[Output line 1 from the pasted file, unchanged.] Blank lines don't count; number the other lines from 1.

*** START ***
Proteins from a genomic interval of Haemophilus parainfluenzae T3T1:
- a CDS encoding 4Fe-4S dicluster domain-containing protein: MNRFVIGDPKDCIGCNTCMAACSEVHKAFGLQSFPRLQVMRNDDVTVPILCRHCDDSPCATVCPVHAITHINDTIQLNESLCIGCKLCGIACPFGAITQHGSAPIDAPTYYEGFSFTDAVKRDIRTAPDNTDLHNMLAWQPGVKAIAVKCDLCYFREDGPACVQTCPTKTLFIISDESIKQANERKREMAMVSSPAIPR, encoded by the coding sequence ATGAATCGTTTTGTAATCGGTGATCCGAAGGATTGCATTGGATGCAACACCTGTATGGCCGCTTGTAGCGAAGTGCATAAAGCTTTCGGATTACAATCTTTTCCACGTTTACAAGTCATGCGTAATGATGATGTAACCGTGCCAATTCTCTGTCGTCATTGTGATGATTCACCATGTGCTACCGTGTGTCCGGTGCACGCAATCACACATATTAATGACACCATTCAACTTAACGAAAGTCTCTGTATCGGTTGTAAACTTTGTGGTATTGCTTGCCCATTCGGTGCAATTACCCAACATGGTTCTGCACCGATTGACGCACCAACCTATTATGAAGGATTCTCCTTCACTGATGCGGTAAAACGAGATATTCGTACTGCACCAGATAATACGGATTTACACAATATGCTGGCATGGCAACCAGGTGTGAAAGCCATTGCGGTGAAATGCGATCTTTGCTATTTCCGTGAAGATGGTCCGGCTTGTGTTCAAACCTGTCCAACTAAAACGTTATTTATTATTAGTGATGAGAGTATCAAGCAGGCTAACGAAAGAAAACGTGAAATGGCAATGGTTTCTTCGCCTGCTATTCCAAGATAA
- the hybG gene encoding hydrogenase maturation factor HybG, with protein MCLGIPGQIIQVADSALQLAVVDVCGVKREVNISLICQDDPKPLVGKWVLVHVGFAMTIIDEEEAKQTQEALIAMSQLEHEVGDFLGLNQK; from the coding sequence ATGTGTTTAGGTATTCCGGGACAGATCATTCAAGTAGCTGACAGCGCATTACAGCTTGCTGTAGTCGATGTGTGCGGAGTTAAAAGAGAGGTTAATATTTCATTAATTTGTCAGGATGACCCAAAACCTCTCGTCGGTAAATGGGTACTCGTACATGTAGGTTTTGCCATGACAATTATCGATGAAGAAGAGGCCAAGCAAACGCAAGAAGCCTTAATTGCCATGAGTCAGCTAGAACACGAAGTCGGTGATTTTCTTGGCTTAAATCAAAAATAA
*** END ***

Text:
Proteins from a genomic interval of Haemophilus parainfluenzae T3T1: